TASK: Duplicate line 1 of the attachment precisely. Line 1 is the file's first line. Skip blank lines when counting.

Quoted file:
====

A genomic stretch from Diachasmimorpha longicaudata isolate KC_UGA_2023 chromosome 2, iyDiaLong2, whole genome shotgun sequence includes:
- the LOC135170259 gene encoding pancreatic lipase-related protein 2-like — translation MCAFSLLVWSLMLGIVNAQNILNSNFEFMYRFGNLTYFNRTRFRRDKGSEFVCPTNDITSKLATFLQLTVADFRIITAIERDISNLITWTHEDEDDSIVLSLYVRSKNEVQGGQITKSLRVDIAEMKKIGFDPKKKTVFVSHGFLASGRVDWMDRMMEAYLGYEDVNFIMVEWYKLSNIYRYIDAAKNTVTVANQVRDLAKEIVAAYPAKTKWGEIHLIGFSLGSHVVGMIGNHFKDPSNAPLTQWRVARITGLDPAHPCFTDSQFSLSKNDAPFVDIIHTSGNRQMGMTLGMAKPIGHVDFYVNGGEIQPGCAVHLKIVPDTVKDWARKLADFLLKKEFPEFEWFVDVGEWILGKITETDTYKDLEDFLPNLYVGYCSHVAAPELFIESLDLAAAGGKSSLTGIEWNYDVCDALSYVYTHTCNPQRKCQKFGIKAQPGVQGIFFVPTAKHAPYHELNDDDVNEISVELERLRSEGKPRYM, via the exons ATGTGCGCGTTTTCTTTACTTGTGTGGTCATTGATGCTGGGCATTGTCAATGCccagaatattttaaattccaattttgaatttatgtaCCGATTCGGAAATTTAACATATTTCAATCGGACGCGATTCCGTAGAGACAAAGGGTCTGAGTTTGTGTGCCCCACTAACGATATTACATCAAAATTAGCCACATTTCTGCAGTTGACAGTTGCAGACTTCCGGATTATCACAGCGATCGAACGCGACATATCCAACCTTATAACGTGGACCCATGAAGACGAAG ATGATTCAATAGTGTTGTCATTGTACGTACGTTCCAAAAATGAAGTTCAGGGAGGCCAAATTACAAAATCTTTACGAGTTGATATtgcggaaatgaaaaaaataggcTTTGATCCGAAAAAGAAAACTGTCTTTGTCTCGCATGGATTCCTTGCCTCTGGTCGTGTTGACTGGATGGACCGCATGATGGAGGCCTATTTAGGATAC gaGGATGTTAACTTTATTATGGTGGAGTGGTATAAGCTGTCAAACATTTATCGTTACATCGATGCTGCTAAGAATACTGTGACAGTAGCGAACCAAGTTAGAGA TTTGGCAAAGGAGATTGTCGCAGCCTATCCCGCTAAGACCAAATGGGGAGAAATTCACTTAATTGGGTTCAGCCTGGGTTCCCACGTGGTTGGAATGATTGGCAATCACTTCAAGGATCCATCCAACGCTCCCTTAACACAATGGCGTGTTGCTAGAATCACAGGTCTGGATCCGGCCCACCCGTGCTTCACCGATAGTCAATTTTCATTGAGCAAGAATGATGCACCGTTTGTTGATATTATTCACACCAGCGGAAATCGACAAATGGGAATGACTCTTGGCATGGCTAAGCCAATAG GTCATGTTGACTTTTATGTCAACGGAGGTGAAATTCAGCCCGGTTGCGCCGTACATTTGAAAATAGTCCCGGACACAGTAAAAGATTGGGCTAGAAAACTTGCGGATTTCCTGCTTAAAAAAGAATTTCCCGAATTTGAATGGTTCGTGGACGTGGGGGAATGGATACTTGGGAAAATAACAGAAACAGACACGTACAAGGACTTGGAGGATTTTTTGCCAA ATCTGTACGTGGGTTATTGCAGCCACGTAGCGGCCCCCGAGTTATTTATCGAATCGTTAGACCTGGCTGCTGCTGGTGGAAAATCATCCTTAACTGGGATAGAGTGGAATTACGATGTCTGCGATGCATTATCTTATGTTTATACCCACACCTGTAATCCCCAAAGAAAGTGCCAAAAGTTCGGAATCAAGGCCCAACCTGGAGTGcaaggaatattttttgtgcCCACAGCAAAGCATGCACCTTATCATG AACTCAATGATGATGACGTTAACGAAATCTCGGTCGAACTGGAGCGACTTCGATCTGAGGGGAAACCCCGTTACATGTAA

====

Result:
A genomic stretch from Diachasmimorpha longicaudata isolate KC_UGA_2023 chromosome 2, iyDiaLong2, whole genome shotgun sequence includes: